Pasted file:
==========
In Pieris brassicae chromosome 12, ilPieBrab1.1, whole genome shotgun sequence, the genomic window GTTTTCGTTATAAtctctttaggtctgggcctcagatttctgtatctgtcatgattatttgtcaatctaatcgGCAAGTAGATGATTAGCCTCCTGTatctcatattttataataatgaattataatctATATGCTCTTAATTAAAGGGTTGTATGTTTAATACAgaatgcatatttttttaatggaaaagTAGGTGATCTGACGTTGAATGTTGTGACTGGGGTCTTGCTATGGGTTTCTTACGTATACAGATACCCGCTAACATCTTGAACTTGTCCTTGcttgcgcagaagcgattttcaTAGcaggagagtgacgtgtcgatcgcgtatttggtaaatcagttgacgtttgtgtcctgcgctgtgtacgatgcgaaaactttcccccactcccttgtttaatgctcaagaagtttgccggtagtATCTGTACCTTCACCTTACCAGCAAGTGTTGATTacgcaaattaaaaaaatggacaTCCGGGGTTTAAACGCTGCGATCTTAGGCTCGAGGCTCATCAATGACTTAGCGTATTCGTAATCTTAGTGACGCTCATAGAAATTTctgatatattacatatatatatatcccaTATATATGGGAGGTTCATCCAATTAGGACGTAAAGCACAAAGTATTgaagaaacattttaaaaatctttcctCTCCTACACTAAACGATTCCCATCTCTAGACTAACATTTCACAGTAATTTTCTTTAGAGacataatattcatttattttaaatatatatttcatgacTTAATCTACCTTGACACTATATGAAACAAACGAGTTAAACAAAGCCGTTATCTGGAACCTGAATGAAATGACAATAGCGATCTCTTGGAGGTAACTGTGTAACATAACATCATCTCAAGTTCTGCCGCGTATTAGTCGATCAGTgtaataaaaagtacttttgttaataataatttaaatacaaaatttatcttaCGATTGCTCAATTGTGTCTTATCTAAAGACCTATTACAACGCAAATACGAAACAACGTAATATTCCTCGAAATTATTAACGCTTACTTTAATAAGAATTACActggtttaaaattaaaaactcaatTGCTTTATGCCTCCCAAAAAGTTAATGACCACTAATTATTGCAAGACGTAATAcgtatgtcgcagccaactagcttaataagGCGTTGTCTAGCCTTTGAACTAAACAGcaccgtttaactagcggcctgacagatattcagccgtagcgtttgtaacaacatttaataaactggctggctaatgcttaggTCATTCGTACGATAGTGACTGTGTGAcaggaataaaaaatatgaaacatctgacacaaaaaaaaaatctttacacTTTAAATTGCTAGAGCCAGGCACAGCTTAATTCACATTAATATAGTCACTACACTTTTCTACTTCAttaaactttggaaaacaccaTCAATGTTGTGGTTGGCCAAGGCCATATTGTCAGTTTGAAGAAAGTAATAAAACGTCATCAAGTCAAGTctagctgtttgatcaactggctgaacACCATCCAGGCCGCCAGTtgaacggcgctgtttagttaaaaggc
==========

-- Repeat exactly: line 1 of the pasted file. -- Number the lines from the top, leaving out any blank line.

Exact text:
In Pieris brassicae chromosome 12, ilPieBrab1.1, whole genome shotgun sequence, the genomic window GTTTTCGTTATAAtctctttaggtctgggcctcagatttctgtatctgtcatgattatttgtcaatctaatcgGCAAGTAGATGATTAGCCTCCTGTatctcatattttataataatgaattataatctATATGCTCTTAATTAAAGGGTTGTATGTTTAATACAgaatgcatatttttttaatggaaaagTAGGTGATCTGACGTTGAATGTTGTGACTGGGGTCTTGCTATGGGTTTCTTACGTATACAGATACCCGCTAACATCTTGAACTTGTCCTTGcttgcgcagaagcgattttcaTAGcaggagagtgacgtgtcgatcgcgtatttggtaaatcagttgacgtttgtgtcctgcgctgtgtacgatgcgaaaactttcccccactcccttgtttaatgctcaagaagtttgccggtagtATCTGTACCTTCACCTTACCAGCAAGTGTTGATTacgcaaattaaaaaaatggacaTCCGGGGTTTAAACGCTGCGATCTTAGGCTCGAGGCTCATCAATGACTTAGCGTATTCGTAATCTTAGTGACGCTCATAGAAATTTctgatatattacatatatatatatcccaTATATATGGGAGGTTCATCCAATTAGGACGTAAAGCACAAAGTATTgaagaaacattttaaaaatctttcctCTCCTACACTAAACGATTCCCATCTCTAGACTAACATTTCACAGTAATTTTCTTTAGAGacataatattcatttattttaaatatatatttcatgacTTAATCTACCTTGACACTATATGAAACAAACGAGTTAAACAAAGCCGTTATCTGGAACCTGAATGAAATGACAATAGCGATCTCTTGGAGGTAACTGTGTAACATAACATCATCTCAAGTTCTGCCGCGTATTAGTCGATCAGTgtaataaaaagtacttttgttaataataatttaaatacaaaatttatcttaCGATTGCTCAATTGTGTCTTATCTAAAGACCTATTACAACGCAAATACGAAACAACGTAATATTCCTCGAAATTATTAACGCTTACTTTAATAAGAATTACActggtttaaaattaaaaactcaatTGCTTTATGCCTCCCAAAAAGTTAATGACCACTAATTATTGCAAGACGTAATAcgtatgtcgcagccaactagcttaataagGCGTTGTCTAGCCTTTGAACTAAACAGcaccgtttaactagcggcctgacagatattcagccgtagcgtttgtaacaacatttaataaactggctggctaatgcttaggTCATTCGTACGATAGTGACTGTGTGAcaggaataaaaaatatgaaacatctgacacaaaaaaaaaatctttacacTTTAAATTGCTAGAGCCAGGCACAGCTTAATTCACATTAATATAGTCACTACACTTTTCTACTTCAttaaactttggaaaacaccaTCAATGTTGTGGTTGGCCAAGGCCATATTGTCAGTTTGAAGAAAGTAATAAAACGTCATCAAGTCAAGTctagctgtttgatcaactggctgaacACCATCCAGGCCGCCAGTtgaacggcgctgtttagttaaaaggc